The Twenty-Seventh Man: Stalin v. Writers
For Jewish writers in the Soviet Union, the early decades of the revolution were the best of times—until they were suddenly the worst. Freed—at least in theory—from hundreds of years of ancestral prejudice, and the suffocating strictures of the Rabbinate, joyfully secular poets, playwrights, and novelists created a vast and vital literature in Yiddish. And Stalin helped by supporting institutions dedicated to fostering such “national” art—as long as the work was Kosher communist, of course.
But like other revolutionary flowerings before it, the summertime of Yiddish literature couldn’t last—and when the end came, it took some of its Stalinist true believers by surprise. Nathan Englander’s The Twenty-Seventh Man—now playing the Public in a production directed by Barry Edelstein—presents a semi-fictionalized account of one of Stalin’s lesser-known atrocities: the round-up and summary execution of many of Russia’s finest Yiddish writers only months before Stalin himself finally died.
In a secret-police cell, four great authors are rudely assembled for questioning and worse—well, three of them are great, and one seems to be entirely unknown, perhaps even the victim of a deadly bureaucratic error. Vasily Korinsky (Chip Zien), his Lenin Prize prominently displayed on his lapel, is a proud Party poet, who has always tempered his linguistic brilliance with political pieties (and now can’t believe he’s in the slammer). Moishe Bretzky (Daniel Oreskes) is a bear-like enthusiast for life, whose writing has always stayed clear of ideological minefields by hymning the pleasures of the flesh. Yevgeny Zunser (Ron Rifkin), a gentle genius at the end of a celebrated career, serves as paterfamilias for the impromptu salon. Englander’s rendering of the colleagues’ garlicky jibes, briny put-downs, and occasional astringent admissions of mutual admiration is one of the plays great strengths. He succeeds in evoking a literary scene that was lively precisely because it was ruthlessly, cheerfully, competitive—and the three actors revel zestfully in the Yiddishkeit.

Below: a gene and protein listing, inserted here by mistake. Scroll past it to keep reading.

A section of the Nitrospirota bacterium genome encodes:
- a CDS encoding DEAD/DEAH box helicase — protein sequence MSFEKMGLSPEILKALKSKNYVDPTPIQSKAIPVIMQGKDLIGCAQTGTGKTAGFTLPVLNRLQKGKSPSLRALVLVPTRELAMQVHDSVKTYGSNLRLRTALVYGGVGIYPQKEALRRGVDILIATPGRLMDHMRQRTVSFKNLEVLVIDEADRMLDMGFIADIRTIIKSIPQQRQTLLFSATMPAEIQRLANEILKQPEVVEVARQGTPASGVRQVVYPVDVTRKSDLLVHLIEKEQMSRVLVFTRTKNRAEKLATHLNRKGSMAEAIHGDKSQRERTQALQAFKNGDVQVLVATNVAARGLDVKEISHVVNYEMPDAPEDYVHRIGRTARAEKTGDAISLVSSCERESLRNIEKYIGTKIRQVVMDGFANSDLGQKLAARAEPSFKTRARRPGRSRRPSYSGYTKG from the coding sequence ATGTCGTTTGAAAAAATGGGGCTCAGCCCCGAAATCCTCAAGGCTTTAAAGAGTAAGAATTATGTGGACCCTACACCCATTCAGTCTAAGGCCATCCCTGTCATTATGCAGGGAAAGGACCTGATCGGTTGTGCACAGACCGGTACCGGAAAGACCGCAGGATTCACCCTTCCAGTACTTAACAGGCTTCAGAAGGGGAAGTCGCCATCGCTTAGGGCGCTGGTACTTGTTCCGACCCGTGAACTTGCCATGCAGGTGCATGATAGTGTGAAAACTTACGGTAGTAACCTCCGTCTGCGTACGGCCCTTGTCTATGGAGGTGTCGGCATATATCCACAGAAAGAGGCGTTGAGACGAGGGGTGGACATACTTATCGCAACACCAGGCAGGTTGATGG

The odd one out in this august company is Pinchas Pelovits (Noah Robbins), a young scribbler of immense industry and zeal, who leads an ascetic life entirely devoted to literature—and has never published a word. Denounced on the basis of one ambiguous hand-scrawled verse, he represents authorship in its purest impulse—never to escape prison, he will always have written only for the sake of writing. The neophyte’s near-religious passion for the art becomes a cue for the older writers (and Englander) to talk about the joys and compromises of a literary world that couldn’t have existed without the revolution, but was always at risk because of it.
Perhaps inevitably, because of our unreserved sympathy for these vivid, bristling characters, and our knowledge that stories like this never end well, The Twenty-Seventh Man can’t help becoming a bit of a melodrama. It’s a melodrama of a recognizable type: the Artist Destroyed By Totalitarianism plot (with its comforting byproduct, the reminder that circumstances are better now). And Englander and Edelstein do succumb to some of the familiar shorthand: brutish guards, summary onstage beatings, a climactic interrogation scene in which Korinsky is invited to compromise his dormant principles. (That these atrocities did happen, and may even have happened the way they’re staged, doesn’t, unfortunately, prevent them from being theatrical clichés.)
The script, which Englander adapted from his short story of the same title, never entirely escapes its origins as literary fiction, for both good and bad. It’s full of passionate, highly wrought speeches—Englander writes beautifully—that sometimes sound composed as much for the ears of posterity (or the eyes of a sensitive reader) as they are for the demands of dramatic necessity. His characters say the things, and make the tough decisions, we fervently hope artists in such hopeless circumstances would say and make. And they always have an exquisite metaphor within easy reach.
The heroic part of Englander’s play is the attempt to restore a deliberately effaced world of Jewish letters to life—its final image of the writers facing a firing squad is moving not just for its pathos, but for its eloquent evocation of a whole literary generation flourishing at the edge of destruction.
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